Learn the Short Serve Volleyball Zones 2, 3, and 4
Serve volleyball short is a strategy more teams are starting to put into practice.
Reasons Serving Short is a Great Strategy
Most teams don't practice passing short serves. Most teams don't serve short themselves, so therefore, most teams aren't experienced passing short.
No matter how experienced, players are always going to be uncomfortable passing short serves. Passing short serves is always going to be awkward and it's likely players are uncomfortable passing them. No one wants to pass short serves because the angle and trajectory of the ball is unusual.
The advantage of serving short is, "short serves take a team out of system."
The following are ways to take a team out of system by serving short...
Strategy #1 Make the #1 option hitter pass the serve. On most teams the outside hitter is the #1 option for attacking. If the outside hitter is LEFT FRONT and passing in serve receive, serve her short.
You want to put pressure on the outside hitter because they are the primary attacker.
Also, it's harder to take a big approach if you first have to come in short to pass. You may notice that sometimes the setter doesn't even attempt to set the outside hitter if the outside passes the serve. If this is the case, you can eliminate the #1 attack option just by serving her the ball. In this situation, the blockers at the net should recognize this and anticipate an attack from the middle hitter, left side hitter, or whoever is likely to be set in that situation.
Strategy #2 Serve volleyball zone 4. It's absolutely critical your players learn to serve zone 4. This is related to serving short on the outside hitter when she is LEFT FRONT. NOTE: Many coaches make the mistake of focusing on serving the weakest passer. Especially at a higher level of volleyball, serving the weakest passer isn't the best strategy.
It's better to focus on, "taking your opponent out of system". This means serving them in a way that keeps them from running an effective offense. If you can serve zone 4, you'll very likely take your opponent out of system every time.
Strategy #3 Serve volleyball zone 2 if setter is right back. If you serve zone 2 when the setter is RIGHT BACK, it will make it difficult for the setter when moving to set.
Strategy #4 Serve serve volleyball zone 3 if the libero is deep. The first time you do this, you will likely get an ace if the libero tries to pass the ball. Also, this is a strategy that's best to not do very often. Probably best to only do once or twice a match because the libero will often make an adjustment and pass the ball.
Strategy #5 If the right side hitter is hurting you, serve them. If the right side is the best option for attacking, serve them short and take them out of the play. This will make it much easier to block and play defense if you eliminate the #1 option.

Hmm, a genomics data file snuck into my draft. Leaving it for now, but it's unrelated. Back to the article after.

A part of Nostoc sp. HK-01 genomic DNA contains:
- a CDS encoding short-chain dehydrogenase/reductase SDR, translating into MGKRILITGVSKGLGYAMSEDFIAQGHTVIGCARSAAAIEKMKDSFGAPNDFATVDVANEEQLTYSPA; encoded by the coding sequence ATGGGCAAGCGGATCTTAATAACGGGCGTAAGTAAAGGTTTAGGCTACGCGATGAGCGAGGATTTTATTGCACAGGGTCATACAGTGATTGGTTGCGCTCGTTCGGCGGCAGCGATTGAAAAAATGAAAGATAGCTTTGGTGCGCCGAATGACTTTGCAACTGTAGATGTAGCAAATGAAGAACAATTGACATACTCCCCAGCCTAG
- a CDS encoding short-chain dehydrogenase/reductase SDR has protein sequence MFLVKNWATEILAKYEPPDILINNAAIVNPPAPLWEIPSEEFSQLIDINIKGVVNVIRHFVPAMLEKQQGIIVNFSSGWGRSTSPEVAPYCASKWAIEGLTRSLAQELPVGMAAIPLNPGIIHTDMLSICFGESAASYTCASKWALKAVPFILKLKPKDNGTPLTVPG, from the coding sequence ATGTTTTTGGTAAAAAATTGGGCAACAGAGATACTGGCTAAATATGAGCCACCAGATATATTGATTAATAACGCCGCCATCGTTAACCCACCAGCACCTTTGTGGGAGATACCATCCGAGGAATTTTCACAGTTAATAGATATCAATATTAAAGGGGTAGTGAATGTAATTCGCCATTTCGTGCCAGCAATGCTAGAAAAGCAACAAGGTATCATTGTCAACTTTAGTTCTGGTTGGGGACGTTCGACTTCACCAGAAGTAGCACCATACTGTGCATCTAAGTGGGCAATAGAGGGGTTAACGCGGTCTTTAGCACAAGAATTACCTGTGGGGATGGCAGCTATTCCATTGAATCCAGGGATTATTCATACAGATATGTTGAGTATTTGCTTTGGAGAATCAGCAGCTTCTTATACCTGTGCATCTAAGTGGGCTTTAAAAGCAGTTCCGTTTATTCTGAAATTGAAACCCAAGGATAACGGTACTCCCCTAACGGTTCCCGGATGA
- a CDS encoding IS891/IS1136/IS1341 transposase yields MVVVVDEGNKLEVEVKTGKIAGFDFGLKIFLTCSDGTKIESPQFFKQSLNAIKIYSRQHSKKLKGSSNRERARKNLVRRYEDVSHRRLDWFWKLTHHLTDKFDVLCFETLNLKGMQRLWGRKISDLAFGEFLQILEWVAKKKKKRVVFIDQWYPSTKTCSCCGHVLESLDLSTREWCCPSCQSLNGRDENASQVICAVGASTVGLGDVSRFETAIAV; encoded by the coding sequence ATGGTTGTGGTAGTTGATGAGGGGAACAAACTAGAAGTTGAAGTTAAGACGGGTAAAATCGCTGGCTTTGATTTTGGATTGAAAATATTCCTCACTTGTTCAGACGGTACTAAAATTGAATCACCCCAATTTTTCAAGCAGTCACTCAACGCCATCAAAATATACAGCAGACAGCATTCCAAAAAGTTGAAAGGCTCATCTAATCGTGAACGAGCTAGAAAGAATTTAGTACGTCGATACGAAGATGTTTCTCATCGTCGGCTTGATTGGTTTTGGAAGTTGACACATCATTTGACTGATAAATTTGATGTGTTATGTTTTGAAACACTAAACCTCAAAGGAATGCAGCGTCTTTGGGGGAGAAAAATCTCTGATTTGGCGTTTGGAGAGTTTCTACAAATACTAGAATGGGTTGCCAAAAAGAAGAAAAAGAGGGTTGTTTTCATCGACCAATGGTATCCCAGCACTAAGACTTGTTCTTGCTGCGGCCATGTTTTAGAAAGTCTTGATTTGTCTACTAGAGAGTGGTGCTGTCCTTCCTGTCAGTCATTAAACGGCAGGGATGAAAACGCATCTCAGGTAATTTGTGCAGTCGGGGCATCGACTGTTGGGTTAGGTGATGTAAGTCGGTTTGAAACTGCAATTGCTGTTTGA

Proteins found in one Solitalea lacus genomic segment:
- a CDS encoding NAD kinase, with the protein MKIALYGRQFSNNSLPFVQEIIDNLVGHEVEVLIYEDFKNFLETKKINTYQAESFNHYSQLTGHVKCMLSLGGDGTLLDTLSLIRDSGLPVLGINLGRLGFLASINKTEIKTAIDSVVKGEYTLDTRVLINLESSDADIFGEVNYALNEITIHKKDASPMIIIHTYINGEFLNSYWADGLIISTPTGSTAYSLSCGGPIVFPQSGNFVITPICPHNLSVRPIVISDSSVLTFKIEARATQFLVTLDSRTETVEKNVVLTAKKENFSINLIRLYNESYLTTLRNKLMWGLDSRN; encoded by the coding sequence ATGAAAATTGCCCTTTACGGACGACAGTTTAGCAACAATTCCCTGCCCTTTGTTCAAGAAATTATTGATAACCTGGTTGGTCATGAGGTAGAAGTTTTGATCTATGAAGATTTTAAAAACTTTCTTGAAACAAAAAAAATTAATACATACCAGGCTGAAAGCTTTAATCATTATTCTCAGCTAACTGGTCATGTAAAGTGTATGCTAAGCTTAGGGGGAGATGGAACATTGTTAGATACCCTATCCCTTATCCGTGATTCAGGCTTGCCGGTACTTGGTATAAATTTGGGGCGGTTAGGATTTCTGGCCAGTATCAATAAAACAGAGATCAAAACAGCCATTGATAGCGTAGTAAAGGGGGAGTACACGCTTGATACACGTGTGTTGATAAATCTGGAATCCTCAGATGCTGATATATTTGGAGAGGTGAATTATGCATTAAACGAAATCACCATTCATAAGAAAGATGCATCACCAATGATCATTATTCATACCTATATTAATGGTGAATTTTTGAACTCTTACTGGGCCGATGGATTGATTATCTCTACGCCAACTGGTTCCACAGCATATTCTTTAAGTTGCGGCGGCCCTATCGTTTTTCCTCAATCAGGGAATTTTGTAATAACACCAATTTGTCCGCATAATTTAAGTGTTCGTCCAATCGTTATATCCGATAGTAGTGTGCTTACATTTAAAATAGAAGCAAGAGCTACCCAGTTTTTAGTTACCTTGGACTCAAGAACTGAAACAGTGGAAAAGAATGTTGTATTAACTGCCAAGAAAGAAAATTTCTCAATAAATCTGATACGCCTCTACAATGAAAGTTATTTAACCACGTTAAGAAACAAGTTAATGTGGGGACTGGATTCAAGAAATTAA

Strategy #6 Serve a jump floater short. One of the toughest serves to pass is a jump floater especially if you can serve it short.
Advantages to Learning the Short Serve Volleyball
When you're learning to serve short, you're also learning to pass short serves.
If you're learning to serve short in practice, your teammates can practice passing your short serves. This is really important because if your team can serve short really well, they will likely have learned to pass short serves. This will give you a big advantage over your opponents that haven't practiced serving short.
You're learning to pass at an unusual trajectory. When passing a short ball, the angle and trajectory of the pass is unusual. The passer must take the ball higher (higher forearm platform) when forearm passing. Learning to pass short will help you be more comfortable with your overall passing skills.
Why to Serve Volleyball Short
In my opinion, as a server, the short serve is the easiest serve to be the most consistent at executing correctly. When learning to serve short, concentrate on serving the ball just across the net and having it drop short.
As a player, I'm more confident that I can consistently place the ball short than anywhere else on the court.
Many coaches are afraid that if the server hits the serve high, angling the ball to drop short, they will be giving the other team plenty of time to receive the ball and make a good pass.
I have to disagree with this philosophy.
What's important here is where you place the ball. Remember, your goal is to take the team "out of system". It doesn't matter so much if they know where you are going to serve (when it comes to serving short).
Just about every short serve is tough to pass and will likely take them out of system, even if they know it's coming.
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